Windows 10 provides a starting point on some features that could take advantage of it, if Microsoft sees this coming, and they would be fooling not to predict this coming.

What I have been envisioning for some time now is technology coming to a point to have x86_64 system on a chip that will be able to run the full version of Windows, with desktop and all. Normally, desktop mode would be disabled unless plugged into external keyboard/mouse/monitor in a docked mode. Take your phone to work, dock it, and use a large 27" display with keyboard and mouse to do your work. The phone and computer will eventually merge.

Think about how cool it would be when that day arrives to be able to carry your computer in your pocket instead of a flash drive that contains your files? Let's face it, when I got my first laptop, the IBM Convertable, it was a monster to carry around with the battery at 27 pounds of weight. It had an 8088 CPU running at 4.7MHz, and 512KB RAM. Not the 512MB I have in my L520. There was no hard drive storage. It had dual 3.5" floppy disks that could hold 1.44MB each, with the OS on one disk and your current application on the other disk. If you wanted to run a hundred apps, you carried nearly 100 3.5" floppy disks.

Yeah, my low-end Lumia 520 rocks. I've got more than 4 colors on it, and it can play more than 3 polyphonic tones at once. Anyone remember CGA graphics? It was high-end stuff when it came out. Now people laugh at 320x200 resolution that has only 4 colors.

Sorry, I'm ranting and getting off-topic.
 

spaulagain

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Lol, you guys are answering the wrong question. The OP said nothing of legacy apps. Simply whether or not you could connect a mouse, keyboard, and monitor and use it like a Desktop.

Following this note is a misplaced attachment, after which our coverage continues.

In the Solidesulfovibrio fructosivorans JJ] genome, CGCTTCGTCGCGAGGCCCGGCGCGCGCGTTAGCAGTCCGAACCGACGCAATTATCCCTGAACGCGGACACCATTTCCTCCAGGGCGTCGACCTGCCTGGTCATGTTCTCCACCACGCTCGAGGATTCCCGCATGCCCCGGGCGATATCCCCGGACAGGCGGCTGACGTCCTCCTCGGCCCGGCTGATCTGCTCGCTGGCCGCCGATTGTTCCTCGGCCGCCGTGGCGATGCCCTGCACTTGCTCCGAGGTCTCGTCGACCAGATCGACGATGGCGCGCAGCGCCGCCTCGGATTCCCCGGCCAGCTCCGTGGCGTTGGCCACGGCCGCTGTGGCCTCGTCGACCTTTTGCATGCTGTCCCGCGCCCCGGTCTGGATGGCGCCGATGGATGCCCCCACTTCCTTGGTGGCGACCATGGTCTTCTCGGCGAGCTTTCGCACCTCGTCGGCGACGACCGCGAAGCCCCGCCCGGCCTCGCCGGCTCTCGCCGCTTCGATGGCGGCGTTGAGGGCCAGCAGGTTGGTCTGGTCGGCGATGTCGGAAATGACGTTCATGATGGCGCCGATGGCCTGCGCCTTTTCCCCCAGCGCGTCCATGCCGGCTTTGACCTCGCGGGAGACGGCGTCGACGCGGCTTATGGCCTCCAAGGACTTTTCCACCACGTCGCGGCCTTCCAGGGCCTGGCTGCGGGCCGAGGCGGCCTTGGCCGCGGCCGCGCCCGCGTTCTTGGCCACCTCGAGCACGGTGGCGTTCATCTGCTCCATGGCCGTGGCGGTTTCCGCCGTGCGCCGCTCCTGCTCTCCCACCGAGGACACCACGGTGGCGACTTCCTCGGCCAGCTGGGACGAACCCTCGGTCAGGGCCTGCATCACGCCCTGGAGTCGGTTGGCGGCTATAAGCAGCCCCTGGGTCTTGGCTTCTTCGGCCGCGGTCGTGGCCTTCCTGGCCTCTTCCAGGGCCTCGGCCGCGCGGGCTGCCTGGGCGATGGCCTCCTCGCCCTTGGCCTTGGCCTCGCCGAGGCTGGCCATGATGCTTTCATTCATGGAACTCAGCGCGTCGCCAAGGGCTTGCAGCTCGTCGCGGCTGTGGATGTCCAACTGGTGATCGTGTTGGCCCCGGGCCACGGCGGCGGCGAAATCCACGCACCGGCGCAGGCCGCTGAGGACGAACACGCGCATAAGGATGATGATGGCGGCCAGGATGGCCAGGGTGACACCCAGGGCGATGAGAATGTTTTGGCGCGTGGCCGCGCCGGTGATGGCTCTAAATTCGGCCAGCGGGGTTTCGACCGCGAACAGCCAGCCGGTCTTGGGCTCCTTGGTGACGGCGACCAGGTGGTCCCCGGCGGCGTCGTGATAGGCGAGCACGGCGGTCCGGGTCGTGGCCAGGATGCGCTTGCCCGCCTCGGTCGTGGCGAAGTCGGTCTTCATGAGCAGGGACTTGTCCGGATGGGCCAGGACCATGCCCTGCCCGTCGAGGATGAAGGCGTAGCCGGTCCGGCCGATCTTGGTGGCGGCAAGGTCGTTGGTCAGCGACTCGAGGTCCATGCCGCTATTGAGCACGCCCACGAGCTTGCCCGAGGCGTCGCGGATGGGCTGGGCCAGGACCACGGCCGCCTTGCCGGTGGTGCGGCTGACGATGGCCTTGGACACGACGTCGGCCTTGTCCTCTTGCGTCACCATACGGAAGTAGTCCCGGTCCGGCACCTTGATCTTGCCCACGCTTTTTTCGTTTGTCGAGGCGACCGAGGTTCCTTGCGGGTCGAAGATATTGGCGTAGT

From a technology standpoint, there would be no reason you can't. And if MS follows through with what they hinted at, the apps and OS UI should adapt to the larger screen and mouse/keyboard. I think MS could make a massive wave in the smartphone market if they made this possible. Especially when you consider many people in third world country don't have computers outside a phone.
 

a5cent

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Lol, you guys are answering the wrong question. The OP said nothing of legacy apps. Simply whether or not you could connect a mouse, keyboard, and monitor and use it like a Desktop.

From a technology standpoint, there would be no reason you can't. And if MS follows through with what they hinted at, the apps and OS UI should adapt to the larger screen and mouse/keyboard. I think MS could make a massive wave in the smartphone market if they made this possible. Especially when you consider many people in third world country don't have computers outside a phone.

While possible, I doubt that is true. Only the OP can tell us what was really meant, but the question did end with "and use it as every other Desktop PC". I'd wager that 99% of the time, that's asking about the ability to run desktop software (which you call legacy apps) on the phone.